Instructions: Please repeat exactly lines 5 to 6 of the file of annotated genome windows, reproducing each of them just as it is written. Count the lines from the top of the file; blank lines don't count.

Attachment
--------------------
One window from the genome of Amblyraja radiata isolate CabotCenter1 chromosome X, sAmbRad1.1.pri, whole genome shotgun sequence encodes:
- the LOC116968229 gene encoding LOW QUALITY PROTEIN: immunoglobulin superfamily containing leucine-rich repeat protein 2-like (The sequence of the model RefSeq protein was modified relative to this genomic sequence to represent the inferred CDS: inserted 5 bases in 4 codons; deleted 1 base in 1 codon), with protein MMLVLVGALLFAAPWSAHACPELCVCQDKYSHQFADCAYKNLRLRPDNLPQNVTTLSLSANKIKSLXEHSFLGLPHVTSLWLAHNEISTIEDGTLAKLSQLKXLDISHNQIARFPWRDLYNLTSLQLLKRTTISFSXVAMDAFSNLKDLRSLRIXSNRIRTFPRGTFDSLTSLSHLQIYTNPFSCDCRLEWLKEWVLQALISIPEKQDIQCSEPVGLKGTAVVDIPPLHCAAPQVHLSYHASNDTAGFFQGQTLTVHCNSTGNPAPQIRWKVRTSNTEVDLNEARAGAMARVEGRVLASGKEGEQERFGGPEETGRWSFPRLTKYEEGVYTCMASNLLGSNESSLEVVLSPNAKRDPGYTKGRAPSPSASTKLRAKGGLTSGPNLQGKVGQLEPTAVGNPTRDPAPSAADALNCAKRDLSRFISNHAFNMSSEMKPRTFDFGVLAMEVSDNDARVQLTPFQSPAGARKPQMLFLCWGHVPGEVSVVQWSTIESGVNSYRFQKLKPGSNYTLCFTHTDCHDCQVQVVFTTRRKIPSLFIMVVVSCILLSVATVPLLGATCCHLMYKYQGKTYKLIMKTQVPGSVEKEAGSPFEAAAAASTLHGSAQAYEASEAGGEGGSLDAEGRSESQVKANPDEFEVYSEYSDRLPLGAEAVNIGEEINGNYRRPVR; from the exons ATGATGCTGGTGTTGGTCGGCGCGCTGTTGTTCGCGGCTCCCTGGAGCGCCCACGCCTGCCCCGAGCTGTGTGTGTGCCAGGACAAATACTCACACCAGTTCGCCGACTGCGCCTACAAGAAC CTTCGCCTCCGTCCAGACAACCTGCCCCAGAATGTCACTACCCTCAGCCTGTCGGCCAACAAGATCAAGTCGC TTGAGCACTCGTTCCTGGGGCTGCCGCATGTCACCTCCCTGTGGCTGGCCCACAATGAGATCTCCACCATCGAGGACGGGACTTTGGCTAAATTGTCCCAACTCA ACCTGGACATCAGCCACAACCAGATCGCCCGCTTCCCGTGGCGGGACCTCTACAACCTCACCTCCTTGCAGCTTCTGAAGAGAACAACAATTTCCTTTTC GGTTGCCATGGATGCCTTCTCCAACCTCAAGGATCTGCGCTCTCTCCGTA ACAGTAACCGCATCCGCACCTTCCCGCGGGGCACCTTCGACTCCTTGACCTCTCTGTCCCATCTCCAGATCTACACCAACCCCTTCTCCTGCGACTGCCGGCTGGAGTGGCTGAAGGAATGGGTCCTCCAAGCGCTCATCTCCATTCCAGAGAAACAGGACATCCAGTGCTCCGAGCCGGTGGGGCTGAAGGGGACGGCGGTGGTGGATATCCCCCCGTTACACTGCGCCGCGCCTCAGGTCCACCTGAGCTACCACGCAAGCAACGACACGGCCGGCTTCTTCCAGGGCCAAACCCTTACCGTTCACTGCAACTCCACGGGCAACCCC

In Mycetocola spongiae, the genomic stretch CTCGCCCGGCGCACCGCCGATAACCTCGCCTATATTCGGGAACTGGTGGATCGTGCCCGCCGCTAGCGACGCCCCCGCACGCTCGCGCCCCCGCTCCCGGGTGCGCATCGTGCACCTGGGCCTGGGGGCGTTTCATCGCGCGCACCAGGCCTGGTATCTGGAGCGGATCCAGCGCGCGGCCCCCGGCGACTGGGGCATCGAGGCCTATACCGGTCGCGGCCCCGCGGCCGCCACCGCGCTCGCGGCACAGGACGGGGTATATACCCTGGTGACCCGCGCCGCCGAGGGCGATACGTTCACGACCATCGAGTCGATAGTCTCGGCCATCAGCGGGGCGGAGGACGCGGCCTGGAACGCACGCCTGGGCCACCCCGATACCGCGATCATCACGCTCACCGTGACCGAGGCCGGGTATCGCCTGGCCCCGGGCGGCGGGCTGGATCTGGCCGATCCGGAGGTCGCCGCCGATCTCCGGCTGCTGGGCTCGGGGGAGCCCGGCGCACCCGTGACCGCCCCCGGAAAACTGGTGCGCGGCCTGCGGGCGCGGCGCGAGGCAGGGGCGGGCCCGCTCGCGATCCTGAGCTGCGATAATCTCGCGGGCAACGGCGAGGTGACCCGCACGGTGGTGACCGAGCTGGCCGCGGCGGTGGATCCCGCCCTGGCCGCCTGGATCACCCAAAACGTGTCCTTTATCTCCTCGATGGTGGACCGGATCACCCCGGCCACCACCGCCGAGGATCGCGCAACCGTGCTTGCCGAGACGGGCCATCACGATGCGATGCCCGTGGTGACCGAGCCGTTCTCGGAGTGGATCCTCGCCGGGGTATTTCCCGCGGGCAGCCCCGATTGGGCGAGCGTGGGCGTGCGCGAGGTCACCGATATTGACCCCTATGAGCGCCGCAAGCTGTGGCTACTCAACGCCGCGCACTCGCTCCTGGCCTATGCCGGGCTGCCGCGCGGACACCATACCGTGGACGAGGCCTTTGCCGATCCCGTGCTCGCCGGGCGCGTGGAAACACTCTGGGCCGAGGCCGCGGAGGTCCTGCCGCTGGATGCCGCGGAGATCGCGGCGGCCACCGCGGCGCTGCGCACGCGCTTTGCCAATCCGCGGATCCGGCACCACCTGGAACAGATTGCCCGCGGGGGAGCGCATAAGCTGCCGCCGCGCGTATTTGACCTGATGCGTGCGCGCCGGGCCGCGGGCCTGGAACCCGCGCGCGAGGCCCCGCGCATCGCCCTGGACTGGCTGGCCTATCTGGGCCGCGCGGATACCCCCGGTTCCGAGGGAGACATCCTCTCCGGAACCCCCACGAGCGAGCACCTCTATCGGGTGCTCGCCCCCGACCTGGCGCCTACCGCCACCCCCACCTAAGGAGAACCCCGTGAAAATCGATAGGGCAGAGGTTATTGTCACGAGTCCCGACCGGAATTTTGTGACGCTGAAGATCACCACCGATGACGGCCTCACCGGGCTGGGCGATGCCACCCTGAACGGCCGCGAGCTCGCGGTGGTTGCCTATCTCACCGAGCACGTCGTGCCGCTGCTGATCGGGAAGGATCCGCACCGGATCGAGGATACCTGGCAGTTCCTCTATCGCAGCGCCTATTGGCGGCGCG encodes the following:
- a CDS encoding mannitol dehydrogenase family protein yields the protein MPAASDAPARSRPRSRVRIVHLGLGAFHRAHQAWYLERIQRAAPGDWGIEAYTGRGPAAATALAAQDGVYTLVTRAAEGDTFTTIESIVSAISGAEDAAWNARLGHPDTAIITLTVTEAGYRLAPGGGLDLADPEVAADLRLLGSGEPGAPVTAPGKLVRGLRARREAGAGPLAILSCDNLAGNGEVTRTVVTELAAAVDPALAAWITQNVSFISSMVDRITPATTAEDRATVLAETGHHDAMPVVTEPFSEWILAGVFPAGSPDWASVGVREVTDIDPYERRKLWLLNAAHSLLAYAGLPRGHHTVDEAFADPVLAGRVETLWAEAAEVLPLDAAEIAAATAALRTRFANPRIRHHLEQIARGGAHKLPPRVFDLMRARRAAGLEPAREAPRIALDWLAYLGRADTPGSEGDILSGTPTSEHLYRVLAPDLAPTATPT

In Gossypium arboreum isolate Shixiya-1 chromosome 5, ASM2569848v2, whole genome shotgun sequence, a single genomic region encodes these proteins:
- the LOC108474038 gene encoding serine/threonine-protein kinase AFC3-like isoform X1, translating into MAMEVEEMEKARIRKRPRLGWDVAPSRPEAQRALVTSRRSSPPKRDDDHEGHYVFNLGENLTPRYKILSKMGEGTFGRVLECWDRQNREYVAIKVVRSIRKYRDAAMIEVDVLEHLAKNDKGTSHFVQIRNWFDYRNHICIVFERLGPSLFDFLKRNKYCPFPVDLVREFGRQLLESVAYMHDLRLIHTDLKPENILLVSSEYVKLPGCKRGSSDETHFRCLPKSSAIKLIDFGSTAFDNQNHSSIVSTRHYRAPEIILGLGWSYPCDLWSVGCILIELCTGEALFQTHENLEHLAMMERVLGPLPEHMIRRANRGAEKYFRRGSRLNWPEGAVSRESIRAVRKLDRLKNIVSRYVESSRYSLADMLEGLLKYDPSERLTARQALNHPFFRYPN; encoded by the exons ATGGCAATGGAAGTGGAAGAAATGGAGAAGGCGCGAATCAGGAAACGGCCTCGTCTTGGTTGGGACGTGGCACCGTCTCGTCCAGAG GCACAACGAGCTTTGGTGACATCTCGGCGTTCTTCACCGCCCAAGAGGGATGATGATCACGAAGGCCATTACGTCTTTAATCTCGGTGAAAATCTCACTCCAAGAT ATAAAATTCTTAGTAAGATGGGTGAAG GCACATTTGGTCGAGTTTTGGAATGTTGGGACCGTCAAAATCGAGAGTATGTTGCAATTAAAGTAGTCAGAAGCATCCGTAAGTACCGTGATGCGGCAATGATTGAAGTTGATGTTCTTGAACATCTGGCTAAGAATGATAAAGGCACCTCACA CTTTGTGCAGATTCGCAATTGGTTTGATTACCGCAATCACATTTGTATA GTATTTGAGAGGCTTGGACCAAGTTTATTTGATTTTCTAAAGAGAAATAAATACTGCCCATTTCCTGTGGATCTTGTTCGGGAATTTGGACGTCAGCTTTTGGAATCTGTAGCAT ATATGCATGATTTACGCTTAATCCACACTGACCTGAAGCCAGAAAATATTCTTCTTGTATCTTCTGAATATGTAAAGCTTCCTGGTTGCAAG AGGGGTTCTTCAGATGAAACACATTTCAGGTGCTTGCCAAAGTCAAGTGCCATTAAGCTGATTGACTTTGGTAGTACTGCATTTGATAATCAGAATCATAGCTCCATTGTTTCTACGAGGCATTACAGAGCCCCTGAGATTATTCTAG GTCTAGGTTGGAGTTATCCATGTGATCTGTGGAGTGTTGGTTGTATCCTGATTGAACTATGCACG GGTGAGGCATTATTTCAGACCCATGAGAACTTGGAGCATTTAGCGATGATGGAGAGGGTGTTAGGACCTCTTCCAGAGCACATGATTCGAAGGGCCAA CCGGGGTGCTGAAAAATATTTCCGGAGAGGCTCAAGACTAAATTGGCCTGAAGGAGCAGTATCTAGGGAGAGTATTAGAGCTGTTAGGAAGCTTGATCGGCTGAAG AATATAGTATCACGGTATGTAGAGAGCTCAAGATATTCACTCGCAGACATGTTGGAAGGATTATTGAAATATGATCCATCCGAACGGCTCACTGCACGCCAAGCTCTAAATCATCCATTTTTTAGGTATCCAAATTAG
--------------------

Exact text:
In Gossypium arboreum isolate Shixiya-1 chromosome 5, ASM2569848v2, whole genome shotgun sequence, a single genomic region encodes these proteins:
- the LOC108474038 gene encoding serine/threonine-protein kinase AFC3-like isoform X1, translating into MAMEVEEMEKARIRKRPRLGWDVAPSRPEAQRALVTSRRSSPPKRDDDHEGHYVFNLGENLTPRYKILSKMGEGTFGRVLECWDRQNREYVAIKVVRSIRKYRDAAMIEVDVLEHLAKNDKGTSHFVQIRNWFDYRNHICIVFERLGPSLFDFLKRNKYCPFPVDLVREFGRQLLESVAYMHDLRLIHTDLKPENILLVSSEYVKLPGCKRGSSDETHFRCLPKSSAIKLIDFGSTAFDNQNHSSIVSTRHYRAPEIILGLGWSYPCDLWSVGCILIELCTGEALFQTHENLEHLAMMERVLGPLPEHMIRRANRGAEKYFRRGSRLNWPEGAVSRESIRAVRKLDRLKNIVSRYVESSRYSLADMLEGLLKYDPSERLTARQALNHPFFRYPN; encoded by the exons ATGGCAATGGAAGTGGAAGAAATGGAGAAGGCGCGAATCAGGAAACGGCCTCGTCTTGGTTGGGACGTGGCACCGTCTCGTCCAGAG GCACAACGAGCTTTGGTGACATCTCGGCGTTCTTCACCGCCCAAGAGGGATGATGATCACGAAGGCCATTACGTCTTTAATCTCGGTGAAAATCTCACTCCAAGAT ATAAAATTCTTAGTAAGATGGGTGAAG GCACATTTGGTCGAGTTTTGGAATGTTGGGACCGTCAAAATCGAGAGTATGTTGCAATTAAAGTAGTCAGAAGCATCCGTAAGTACCGTGATGCGGCAATGATTGAAGTTGATGTTCTTGAACATCTGGCTAAGAATGATAAAGGCACCTCACA CTTTGTGCAGATTCGCAATTGGTTTGATTACCGCAATCACATTTGTATA GTATTTGAGAGGCTTGGACCAAGTTTATTTGATTTTCTAAAGAGAAATAAATACTGCCCATTTCCTGTGGATCTTGTTCGGGAATTTGGACGTCAGCTTTTGGAATCTGTAGCAT ATATGCATGATTTACGCTTAATCCACACTGACCTGAAGCCAGAAAATATTCTTCTTGTATCTTCTGAATATGTAAAGCTTCCTGGTTGCAAG AGGGGTTCTTCAGATGAAACACATTTCAGGTGCTTGCCAAAGTCAAGTGCCATTAAGCTGATTGACTTTGGTAGTACTGCATTTGATAATCAGAATCATAGCTCCATTGTTTCTACGAGGCATTACAGAGCCCCTGAGATTATTCTAG GTCTAGGTTGGAGTTATCCATGTGATCTGTGGAGTGTTGGTTGTATCCTGATTGAACTATGCACG GGTGAGGCATTATTTCAGACCCATGAGAACTTGGAGCATTTAGCGATGATGGAGAGGGTGTTAGGACCTCTTCCAGAGCACATGATTCGAAGGGCCAA CCGGGGTGCTGAAAAATATTTCCGGAGAGGCTCAAGACTAAATTGGCCTGAAGGAGCAGTATCTAGGGAGAGTATTAGAGCTGTTAGGAAGCTTGATCGGCTGAAG AATATAGTATCACGGTATGTAGAGAGCTCAAGATATTCACTCGCAGACATGTTGGAAGGATTATTGAAATATGATCCATCCGAACGGCTCACTGCACGCCAAGCTCTAAATCATCCATTTTTTAGGTATCCAAATTAG